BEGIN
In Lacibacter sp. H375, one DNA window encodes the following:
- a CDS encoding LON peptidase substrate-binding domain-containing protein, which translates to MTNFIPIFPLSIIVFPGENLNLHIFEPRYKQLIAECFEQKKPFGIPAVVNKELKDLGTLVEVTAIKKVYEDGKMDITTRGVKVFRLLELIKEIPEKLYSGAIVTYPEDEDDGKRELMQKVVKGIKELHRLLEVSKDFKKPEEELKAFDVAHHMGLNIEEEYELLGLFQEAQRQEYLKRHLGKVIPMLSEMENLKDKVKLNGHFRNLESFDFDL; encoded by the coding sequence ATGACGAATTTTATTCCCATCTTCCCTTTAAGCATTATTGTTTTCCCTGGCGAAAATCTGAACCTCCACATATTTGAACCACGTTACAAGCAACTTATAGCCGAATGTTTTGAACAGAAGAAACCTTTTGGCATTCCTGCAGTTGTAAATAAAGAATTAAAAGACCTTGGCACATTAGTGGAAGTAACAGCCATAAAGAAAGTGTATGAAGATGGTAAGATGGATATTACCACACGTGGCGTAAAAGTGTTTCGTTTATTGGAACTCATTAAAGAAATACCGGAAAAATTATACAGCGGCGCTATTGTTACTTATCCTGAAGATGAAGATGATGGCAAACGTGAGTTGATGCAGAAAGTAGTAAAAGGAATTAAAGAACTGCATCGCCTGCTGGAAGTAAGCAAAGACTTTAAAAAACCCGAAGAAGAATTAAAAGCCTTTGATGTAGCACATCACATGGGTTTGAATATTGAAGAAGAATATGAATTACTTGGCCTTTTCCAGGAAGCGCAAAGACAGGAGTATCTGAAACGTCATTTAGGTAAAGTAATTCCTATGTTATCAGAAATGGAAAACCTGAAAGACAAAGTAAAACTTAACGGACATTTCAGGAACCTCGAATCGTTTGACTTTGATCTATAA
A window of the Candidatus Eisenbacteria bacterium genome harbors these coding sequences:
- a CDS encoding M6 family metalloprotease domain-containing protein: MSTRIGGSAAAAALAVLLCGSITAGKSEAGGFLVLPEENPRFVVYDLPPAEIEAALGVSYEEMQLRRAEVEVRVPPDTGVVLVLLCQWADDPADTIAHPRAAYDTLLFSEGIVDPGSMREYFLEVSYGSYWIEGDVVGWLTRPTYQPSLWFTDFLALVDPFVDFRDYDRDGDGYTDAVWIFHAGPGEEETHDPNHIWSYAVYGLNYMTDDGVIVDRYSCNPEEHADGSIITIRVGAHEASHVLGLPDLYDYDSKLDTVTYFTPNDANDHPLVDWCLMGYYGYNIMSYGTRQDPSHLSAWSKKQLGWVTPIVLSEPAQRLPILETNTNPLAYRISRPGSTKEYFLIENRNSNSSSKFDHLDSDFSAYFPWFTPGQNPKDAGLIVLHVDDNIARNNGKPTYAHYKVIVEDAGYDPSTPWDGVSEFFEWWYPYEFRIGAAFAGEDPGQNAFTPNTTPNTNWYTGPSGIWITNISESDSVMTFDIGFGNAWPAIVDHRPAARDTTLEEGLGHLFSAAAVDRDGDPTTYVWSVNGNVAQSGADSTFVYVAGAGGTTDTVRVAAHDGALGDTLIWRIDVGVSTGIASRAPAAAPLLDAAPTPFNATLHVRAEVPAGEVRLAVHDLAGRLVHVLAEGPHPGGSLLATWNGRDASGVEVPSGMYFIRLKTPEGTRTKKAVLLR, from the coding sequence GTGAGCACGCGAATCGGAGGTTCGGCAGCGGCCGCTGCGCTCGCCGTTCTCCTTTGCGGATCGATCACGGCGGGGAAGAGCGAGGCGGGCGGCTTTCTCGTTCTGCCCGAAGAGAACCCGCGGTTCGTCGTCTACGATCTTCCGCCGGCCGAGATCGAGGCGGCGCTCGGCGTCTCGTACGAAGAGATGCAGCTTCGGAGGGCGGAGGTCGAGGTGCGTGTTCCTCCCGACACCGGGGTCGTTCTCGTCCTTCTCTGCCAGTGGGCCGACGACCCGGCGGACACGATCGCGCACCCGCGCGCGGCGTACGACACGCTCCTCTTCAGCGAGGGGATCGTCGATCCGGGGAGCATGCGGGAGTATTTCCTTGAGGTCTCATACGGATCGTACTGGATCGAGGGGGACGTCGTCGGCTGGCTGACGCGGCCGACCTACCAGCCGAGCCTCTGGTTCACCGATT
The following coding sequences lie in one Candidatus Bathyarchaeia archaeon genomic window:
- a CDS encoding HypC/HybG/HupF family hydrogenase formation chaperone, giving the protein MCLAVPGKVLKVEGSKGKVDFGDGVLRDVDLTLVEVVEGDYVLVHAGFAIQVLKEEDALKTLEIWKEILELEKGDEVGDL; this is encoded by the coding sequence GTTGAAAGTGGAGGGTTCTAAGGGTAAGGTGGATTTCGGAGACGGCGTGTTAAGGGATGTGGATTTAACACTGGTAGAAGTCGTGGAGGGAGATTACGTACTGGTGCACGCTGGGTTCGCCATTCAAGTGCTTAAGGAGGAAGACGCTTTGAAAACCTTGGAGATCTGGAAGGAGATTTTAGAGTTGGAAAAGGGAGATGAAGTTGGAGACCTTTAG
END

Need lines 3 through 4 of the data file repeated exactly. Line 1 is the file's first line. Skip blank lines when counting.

A window of the Candidatus Eisenbacteria bacterium genome harbors these coding sequences:
- a CDS encoding M6 family metalloprotease domain-containing protein: MSTRIGGSAAAAALAVLLCGSITAGKSEAGGFLVLPEENPRFVVYDLPPAEIEAALGVSYEEMQLRRAEVEVRVPPDTGVVLVLLCQWADDPADTIAHPRAAYDTLLFSEGIVDPGSMREYFLEVSYGSYWIEGDVVGWLTRPTYQPSLWFTDFLALVDPFVDFRDYDRDGDGYTDAVWIFHAGPGEEETHDPNHIWSYAVYGLNYMTDDGVIVDRYSCNPEEHADGSIITIRVGAHEASHVLGLPDLYDYDSKLDTVTYFTPNDANDHPLVDWCLMGYYGYNIMSYGTRQDPSHLSAWSKKQLGWVTPIVLSEPAQRLPILETNTNPLAYRISRPGSTKEYFLIENRNSNSSSKFDHLDSDFSAYFPWFTPGQNPKDAGLIVLHVDDNIARNNGKPTYAHYKVIVEDAGYDPSTPWDGVSEFFEWWYPYEFRIGAAFAGEDPGQNAFTPNTTPNTNWYTGPSGIWITNISESDSVMTFDIGFGNAWPAIVDHRPAARDTTLEEGLGHLFSAAAVDRDGDPTTYVWSVNGNVAQSGADSTFVYVAGAGGTTDTVRVAAHDGALGDTLIWRIDVGVSTGIASRAPAAAPLLDAAPTPFNATLHVRAEVPAGEVRLAVHDLAGRLVHVLAEGPHPGGSLLATWNGRDASGVEVPSGMYFIRLKTPEGTRTKKAVLLR, from the coding sequence GTGAGCACGCGAATCGGAGGTTCGGCAGCGGCCGCTGCGCTCGCCGTTCTCCTTTGCGGATCGATCACGGCGGGGAAGAGCGAGGCGGGCGGCTTTCTCGTTCTGCCCGAAGAGAACCCGCGGTTCGTCGTCTACGATCTTCCGCCGGCCGAGATCGAGGCGGCGCTCGGCGTCTCGTACGAAGAGATGCAGCTTCGGAGGGCGGAGGTCGAGGTGCGTGTTCCTCCCGACACCGGGGTCGTTCTCGTCCTTCTCTGCCAGTGGGCCGACGACCCGGCGGACACGATCGCGCACCCGCGCGCGGCGTACGACACGCTCCTCTTCAGCGAGGGGATCGTCGATCCGGGGAGCATGCGGGAGTATTTCCTTGAGGTCTCATACGGATCGTACTGGATCGAGGGGGACGTCGTCGGCTGGCTGACGCGGCCGACCTACCAGCCGAGCCTCTGGTTCACCGATT